The People Who Stood Up To Trump

Geor­gia poll work­ers, Wandrea “Shaye” Moss and Ruby Free­man.
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Photos: YouTube

This week’s Janu­ary 6 commit­tee hear­ing provided more detail about the direct pres­sure Pres­id­ent Trump and his allies put on state offi­cials to help over­turn the 2020 elec­tion.

Among others, Arizona House Speaker Rusty Bowers (R) recoun­ted a campaign by Trump and Rudy Giuliani to get him to submit ille­git­im­ate pro-Trump elect­ors on behalf of his state. Trump called Bowers soon after the elec­tion, and the pres­sure contin­ued from Novem­ber through the morn­ing of Janu­ary 6. Geor­gia Secret­ary of State Brad Raffen­sper­ger (R) and his deputy, Gabe Ster­ling, described a similar campaign to change the elec­tion results, includ­ing an hour-long call on Janu­ary 2 in which Trump urged the secret­ary to “find” him the votes he needed to reverse his defeat.

All three men test­i­fied to the personal impact the pres­sure had on them and their loved ones: disturb­ing protests outside their homes, threats to their lives, and harass­ment of their colleagues, neigh­bors, and family members. 

The stor­ies of personal attacks were upset­ting, includ­ing the racist abuse recoun­ted by two Geor­gia poll work­ers, Wandrea “Shaye” Moss and Ruby Free­man. Yet Tues­day’s hear­ing also high­lighted the resi­li­ence of Amer­ican demo­cracy and the hero­ism of our public servants. All three state offi­cials who test­i­fied person­ally suppor­ted Pres­id­ent Trump’s elec­tion but insisted on honor­ing the process and our demo­cratic system. Like many other public servants around the coun­try, they told the truth and refused to give in to enorm­ous polit­ical and personal pres­sure to lie about the outcome.


Wandrea "Shaye" Moss and her mother Ruby Freeman

“I told them I did not want to be used as a pawn,” Bowers told Giuliani and Trump. “I think some­times moments require you to stand up and just take the shots. You are doing your job,” Raffen­sper­ger said. “We followed the Consti­tu­tion, and at the end of the day Pres­id­ent Trump came up short, but I had to be faith­ful to the Consti­tu­tion.”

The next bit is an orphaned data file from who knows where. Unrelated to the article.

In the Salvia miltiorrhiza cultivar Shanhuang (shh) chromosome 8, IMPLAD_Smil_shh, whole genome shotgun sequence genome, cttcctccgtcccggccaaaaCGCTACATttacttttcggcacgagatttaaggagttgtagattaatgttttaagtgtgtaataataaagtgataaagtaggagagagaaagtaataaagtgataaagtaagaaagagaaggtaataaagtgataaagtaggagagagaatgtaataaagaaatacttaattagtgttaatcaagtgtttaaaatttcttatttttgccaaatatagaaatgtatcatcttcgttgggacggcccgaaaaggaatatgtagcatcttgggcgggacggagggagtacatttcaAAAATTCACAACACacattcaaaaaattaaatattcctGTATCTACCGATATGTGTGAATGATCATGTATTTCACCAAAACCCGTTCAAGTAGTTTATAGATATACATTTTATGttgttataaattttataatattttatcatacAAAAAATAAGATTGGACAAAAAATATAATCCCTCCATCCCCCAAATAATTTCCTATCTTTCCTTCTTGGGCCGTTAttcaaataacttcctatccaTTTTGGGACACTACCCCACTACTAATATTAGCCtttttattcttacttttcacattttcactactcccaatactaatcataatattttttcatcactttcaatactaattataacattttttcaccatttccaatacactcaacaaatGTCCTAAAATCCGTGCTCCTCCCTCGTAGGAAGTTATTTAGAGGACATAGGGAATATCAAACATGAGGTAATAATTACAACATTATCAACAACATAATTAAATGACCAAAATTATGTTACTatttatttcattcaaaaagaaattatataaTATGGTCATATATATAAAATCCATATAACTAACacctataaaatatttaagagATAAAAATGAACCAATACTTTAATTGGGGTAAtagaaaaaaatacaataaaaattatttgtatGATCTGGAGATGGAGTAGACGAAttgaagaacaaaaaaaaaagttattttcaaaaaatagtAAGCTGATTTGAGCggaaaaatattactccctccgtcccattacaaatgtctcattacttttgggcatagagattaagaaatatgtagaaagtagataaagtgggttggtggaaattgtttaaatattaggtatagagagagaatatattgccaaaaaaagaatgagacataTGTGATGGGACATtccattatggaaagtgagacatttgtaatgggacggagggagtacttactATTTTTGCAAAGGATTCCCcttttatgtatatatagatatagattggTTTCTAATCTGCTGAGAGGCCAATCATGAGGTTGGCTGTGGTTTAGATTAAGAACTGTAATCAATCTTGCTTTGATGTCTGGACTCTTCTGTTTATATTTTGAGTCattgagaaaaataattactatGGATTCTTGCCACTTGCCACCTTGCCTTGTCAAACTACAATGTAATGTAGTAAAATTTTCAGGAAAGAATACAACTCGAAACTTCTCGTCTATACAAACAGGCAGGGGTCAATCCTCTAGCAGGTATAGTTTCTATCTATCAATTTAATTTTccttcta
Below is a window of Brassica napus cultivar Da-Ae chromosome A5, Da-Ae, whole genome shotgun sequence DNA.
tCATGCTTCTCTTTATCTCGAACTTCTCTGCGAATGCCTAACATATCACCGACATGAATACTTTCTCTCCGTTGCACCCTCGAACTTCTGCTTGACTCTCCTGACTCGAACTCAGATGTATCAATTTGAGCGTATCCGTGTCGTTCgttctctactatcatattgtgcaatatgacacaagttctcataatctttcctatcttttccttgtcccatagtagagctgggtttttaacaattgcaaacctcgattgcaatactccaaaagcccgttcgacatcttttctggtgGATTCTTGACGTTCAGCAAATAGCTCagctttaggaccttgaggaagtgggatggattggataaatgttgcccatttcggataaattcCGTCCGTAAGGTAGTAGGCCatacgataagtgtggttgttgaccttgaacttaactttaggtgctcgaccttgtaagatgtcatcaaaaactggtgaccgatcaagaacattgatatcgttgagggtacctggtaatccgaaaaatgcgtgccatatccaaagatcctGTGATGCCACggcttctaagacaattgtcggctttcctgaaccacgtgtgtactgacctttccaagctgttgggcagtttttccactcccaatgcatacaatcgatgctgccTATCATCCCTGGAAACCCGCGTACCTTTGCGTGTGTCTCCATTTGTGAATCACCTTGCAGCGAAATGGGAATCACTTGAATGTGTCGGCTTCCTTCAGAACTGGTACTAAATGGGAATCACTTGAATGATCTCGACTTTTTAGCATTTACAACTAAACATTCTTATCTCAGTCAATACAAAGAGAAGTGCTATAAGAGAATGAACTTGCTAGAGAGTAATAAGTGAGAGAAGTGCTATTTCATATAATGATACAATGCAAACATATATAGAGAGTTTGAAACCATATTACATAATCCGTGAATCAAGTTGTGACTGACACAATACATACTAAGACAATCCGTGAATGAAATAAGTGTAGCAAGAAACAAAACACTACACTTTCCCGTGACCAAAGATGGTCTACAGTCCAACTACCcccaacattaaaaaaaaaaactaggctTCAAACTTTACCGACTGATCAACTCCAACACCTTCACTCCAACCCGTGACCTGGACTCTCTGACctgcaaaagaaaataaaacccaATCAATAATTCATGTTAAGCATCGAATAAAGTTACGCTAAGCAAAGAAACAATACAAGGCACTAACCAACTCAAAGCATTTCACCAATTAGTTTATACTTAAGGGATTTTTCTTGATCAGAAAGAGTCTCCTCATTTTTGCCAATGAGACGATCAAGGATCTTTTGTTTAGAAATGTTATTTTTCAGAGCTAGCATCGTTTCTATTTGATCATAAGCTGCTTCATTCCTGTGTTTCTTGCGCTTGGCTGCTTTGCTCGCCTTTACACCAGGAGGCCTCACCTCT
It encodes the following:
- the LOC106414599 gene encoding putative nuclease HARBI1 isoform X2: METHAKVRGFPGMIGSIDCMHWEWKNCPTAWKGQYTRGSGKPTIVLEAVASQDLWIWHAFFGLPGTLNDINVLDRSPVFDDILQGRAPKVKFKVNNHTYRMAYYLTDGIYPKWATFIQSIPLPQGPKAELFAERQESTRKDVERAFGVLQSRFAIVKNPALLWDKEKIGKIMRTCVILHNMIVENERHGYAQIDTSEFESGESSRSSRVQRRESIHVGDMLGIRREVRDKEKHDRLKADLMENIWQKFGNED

Trump person­ally suppor­ted a primary chal­lenge to Raffen­sper­ger as part of his campaign to oust the Repub­lic­ans who told the truth about the 2020 elec­tion. But Raffen­sper­ger won his primary in May.

Unfor­tu­nately, many of the offi­cials who stood up to the 2020 pres­sure campaign are leav­ing. In a recent Bren­nan Center survey of elec­tion offi­cials, one in five said they plan to leave before the 2024 elec­tion, with a third citing “polit­ical lead­ers’ attacks on a system they know is fair and honest” as one of their top reas­ons for exit­ing.

In the same poll, nearly two-thirds of elec­tion offi­cials repor­ted being worried about polit­ical lead­ers inter­fer­ing in how they do their jobs in future elec­tions, with nearly one in five concerned about facing pres­sure to certify elec­tion results in favor of a specific candid­ate or party.

Will offi­cials in 2024 stand up to such pres­sure with the same resolve state and local offi­cials showed in 2020? That will be up to voters in 2022.

As the Wash­ing­ton Post and others have repor­ted, dozens of candid­ates for state and local office have won their party’s nomin­a­tion this year after deny­ing or directly ques­tion­ing the 2020 elec­tion results. This includes at least 10 candid­ates for governor and 3 for secret­ary of state — crit­ical offices for running and certi­fy­ing elec­tion results — in battle­ground states such as Pennsylvania and Nevada. It does not include states like Arizona and Wiscon­sin, which have elec­tion deniers on the ballot and have yet to hold their primar­ies.

The legal scholar Karl Llewellyn said, “Our govern­ment is not a govern­ment of laws, but one of laws through men.”

Donald Trump under­stands this. He and his allies are apply­ing relent­less pres­sure to those we rely on to imple­ment our elec­tion laws.

Let’s hope enough people of integ­rity remain in the system to sustain it through the current era of elec­tion sabot­age.

By Lawrence Norden\Brennan Center

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